Assisted Living – Do You Need It?

As our parents get older they may need assistance with daily living that you or others aren’t able to provide. Assisted living facilities can meet many of their needs.

What is assisted living?

First, I should explain exactly what assisted living is. The dictionary definition of assisted living is housing for elderly or disabled people that provides nursing care, housekeeping, and prepared meals as needed. In today’s market, it means a room or an apartment that you rent. The rent typically includes meals (in a common dining room), housekeeping, laundry, activities, and transportation. In addition, you can subscribe to additional services defined as “help with activities of daily living.”

The medical and insurance industries define activities of daily living as:
Eating, bathing, dressing, toileting, transferring and continence.

For activation of your long-term care policy (should you have one), you must need help with at least two of these activities.

Services offered

The services offered by different organizations can be very different, so you need to get specific information from the facilities under consideration. For example, at the Assisted Living facility we selected, if you can’t get to meals and feed yourself, you can’t stay. Our understanding is that the next step is a nursing home. However, some assisted living facilities also offer skilled nursing and memory care. Memory care is designed for people who wander and need more intensive help because of their diminished memory.


The most important and meaningful feature to most seniors is the meal service. While going to the same dining room all the time can get a little boring, it is too difficult for many seniors to plan meals, go shopping, do meal preparation, and clean up. As you are evaluating facilities, have a meal there, you might want to try lunch and dinner on different days. Your evaluation should consider the service, variety, and quality of the food.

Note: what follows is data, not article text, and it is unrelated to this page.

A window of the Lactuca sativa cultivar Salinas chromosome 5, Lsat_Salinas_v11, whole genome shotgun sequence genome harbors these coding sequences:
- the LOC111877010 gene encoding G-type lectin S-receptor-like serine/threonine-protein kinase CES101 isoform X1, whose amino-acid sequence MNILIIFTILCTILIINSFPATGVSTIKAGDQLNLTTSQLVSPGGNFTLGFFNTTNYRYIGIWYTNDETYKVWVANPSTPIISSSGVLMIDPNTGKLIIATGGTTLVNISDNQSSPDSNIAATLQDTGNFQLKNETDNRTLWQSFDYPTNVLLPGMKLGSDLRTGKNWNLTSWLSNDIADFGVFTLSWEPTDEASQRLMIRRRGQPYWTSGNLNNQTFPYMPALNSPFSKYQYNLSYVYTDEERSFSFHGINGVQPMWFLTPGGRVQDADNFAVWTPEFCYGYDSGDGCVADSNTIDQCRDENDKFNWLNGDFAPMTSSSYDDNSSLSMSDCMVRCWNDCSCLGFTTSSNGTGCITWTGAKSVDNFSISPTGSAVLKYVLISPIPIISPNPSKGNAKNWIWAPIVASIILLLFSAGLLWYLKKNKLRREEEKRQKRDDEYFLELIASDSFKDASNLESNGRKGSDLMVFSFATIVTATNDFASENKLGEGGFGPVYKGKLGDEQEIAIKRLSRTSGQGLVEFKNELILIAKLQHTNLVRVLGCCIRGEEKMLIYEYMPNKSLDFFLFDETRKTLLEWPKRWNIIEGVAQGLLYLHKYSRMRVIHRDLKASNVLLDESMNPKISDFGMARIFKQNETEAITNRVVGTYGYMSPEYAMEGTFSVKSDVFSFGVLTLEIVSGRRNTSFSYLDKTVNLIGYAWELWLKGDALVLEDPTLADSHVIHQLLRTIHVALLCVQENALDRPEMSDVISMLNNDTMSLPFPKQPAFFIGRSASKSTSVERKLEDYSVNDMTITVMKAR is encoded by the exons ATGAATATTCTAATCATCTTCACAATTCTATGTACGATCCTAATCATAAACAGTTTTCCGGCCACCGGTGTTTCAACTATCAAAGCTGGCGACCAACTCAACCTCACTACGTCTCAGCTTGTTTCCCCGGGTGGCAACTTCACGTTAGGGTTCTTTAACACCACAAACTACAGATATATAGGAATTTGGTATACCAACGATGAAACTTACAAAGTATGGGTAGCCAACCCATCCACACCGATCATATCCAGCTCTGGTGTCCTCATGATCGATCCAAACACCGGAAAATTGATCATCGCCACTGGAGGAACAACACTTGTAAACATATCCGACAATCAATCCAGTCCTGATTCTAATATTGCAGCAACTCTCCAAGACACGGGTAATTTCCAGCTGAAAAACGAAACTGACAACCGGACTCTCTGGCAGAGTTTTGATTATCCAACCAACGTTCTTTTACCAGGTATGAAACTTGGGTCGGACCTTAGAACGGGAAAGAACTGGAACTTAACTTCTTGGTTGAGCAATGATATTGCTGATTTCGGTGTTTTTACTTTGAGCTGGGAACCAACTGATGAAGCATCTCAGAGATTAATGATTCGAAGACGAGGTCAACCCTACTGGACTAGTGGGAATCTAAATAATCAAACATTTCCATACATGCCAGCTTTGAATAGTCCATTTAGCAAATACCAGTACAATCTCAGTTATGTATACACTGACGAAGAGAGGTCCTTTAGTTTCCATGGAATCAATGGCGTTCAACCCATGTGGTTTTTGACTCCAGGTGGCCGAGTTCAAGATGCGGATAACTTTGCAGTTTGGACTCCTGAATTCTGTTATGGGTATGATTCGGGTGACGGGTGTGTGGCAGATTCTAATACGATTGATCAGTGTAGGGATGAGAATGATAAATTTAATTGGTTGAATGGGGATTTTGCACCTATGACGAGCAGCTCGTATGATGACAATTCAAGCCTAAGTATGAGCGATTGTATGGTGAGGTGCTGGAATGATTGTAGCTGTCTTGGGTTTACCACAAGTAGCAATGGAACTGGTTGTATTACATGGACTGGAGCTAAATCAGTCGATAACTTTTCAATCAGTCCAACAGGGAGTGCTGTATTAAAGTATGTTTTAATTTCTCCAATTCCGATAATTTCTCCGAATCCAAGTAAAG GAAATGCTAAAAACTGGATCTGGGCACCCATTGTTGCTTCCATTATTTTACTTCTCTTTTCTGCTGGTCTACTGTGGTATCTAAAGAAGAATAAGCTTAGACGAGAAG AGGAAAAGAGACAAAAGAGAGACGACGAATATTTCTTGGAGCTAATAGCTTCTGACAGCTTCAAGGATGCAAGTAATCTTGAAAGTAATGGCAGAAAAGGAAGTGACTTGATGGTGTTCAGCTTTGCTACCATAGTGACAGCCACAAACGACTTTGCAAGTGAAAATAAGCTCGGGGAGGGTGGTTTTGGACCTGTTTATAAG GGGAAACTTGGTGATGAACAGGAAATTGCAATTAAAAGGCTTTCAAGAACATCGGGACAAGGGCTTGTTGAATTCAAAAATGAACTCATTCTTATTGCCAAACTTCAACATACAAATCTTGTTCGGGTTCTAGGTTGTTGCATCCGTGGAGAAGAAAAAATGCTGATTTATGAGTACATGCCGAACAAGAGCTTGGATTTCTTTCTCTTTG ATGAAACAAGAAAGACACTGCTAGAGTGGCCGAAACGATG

Social contact

Another important benefit of assisted living is social contact. Many seniors are lonely and need social interaction. Even if they don’t participate in the social activities offered by the facility, the common dining room can provide much needed social interaction. For our parents, this is incredibly important.

Another benefit to assisted living facilities is that you can usually dial services up and down based on your parents’ needs. For example, if your loved one falls, transfer help may be required for a limited time while your loved one is laid up. You also need to evaluate the private space that is available to your loved ones. In our case, our parents have a private two-bedroom apartment so there is enough room for their treasures. But keep in mind, private is a relative term – caregivers can enter anytime they are required.

Evaluating assisted living facilities

Care facilities seem to vary quite a bit, so I recommend evaluating them carefully. Here is a list of things you can ask when visiting each facility:

  • How many meals are provided per day
  • Are meals provided all day or only during certain hours?
  • Is transportation to stores and doctor’s appointments available and how frequently?
  • Does the facility offer apartments or just rooms?
  • Do the private spaces have a kitchenette?
  • The social activities offered?
  • Is parking available, should your loved ones still drive and have a car?
  • Is there an outdoor space for walking and it is easy to navigate?
  • Do they provide services for “activities of daily living” and are there different service levels?
  • What is the cost of the facility?
  • Does the facility bill your insurance company if you are using long term care insurance?

We hope these questions help you evaluate assisted living options and determine the features that are most important to you and your loved ones. For additional information about how to find services, see What to Do When Your Parents Need Help.

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1 comment

  1. Thank you so much for helping me understand what assisted living can provide to an elderly person. This made me think about my aunt and how she’s gotten old and weak to the point that she’s been having trouble even preparing her own meals when she was so energetic about it before. Keeping her in good health is one of my top priorities since she’s done so much for our family, so I’ll start looking for any assisted living facilities I can take her to.

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